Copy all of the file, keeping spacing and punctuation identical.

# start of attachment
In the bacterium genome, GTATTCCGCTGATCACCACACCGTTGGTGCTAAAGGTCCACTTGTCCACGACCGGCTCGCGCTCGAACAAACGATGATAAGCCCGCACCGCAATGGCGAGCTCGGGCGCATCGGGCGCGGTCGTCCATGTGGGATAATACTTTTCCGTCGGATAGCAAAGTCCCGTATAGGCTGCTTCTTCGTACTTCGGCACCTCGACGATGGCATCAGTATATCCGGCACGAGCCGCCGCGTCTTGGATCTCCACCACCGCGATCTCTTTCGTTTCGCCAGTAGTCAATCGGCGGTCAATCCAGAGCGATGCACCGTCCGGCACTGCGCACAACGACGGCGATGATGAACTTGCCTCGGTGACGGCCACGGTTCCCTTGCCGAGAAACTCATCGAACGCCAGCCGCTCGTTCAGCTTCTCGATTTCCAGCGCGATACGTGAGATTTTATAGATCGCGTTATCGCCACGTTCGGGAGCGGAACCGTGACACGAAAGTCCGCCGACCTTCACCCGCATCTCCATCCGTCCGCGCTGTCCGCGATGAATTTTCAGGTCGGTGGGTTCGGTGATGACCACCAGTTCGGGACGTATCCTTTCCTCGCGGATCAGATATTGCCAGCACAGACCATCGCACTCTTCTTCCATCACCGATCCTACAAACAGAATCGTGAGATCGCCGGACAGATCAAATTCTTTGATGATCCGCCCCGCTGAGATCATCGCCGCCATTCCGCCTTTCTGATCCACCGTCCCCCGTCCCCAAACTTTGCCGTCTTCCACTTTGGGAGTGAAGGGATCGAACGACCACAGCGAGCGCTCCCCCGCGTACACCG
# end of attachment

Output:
In the bacterium genome, GTATTCCGCTGATCACCACACCGTTGGTGCTAAAGGTCCACTTGTCCACGACCGGCTCGCGCTCGAACAAACGATGATAAGCCCGCACCGCAATGGCGAGCTCGGGCGCATCGGGCGCGGTCGTCCATGTGGGATAATACTTTTCCGTCGGATAGCAAAGTCCCGTATAGGCTGCTTCTTCGTACTTCGGCACCTCGACGATGGCATCAGTATATCCGGCACGAGCCGCCGCGTCTTGGATCTCCACCACCGCGATCTCTTTCGTTTCGCCAGTAGTCAATCGGCGGTCAATCCAGAGCGATGCACCGTCCGGCACTGCGCACAACGACGGCGATGATGAACTTGCCTCGGTGACGGCCACGGTTCCCTTGCCGAGAAACTCATCGAACGCCAGCCGCTCGTTCAGCTTCTCGATTTCCAGCGCGATACGTGAGATTTTATAGATCGCGTTATCGCCACGTTCGGGAGCGGAACCGTGACACGAAAGTCCGCCGACCTTCACCCGCATCTCCATCCGTCCGCGCTGTCCGCGATGAATTTTCAGGTCGGTGGGTTCGGTGATGACCACCAGTTCGGGACGTATCCTTTCCTCGCGGATCAGATATTGCCAGCACAGACCATCGCACTCTTCTTCCATCACCGATCCTACAAACAGAATCGTGAGATCGCCGGACAGATCAAATTCTTTGATGATCCGCCCCGCTGAGATCATCGCCGCCATTCCGCCTTTCTGATCCACCGTCCCCCGTCCCCAAACTTTGCCGTCTTCCACTTTGGGAGTGAAGGGATCGAACGACCACAGCGAGCGCTCCCCCGCGTACACCG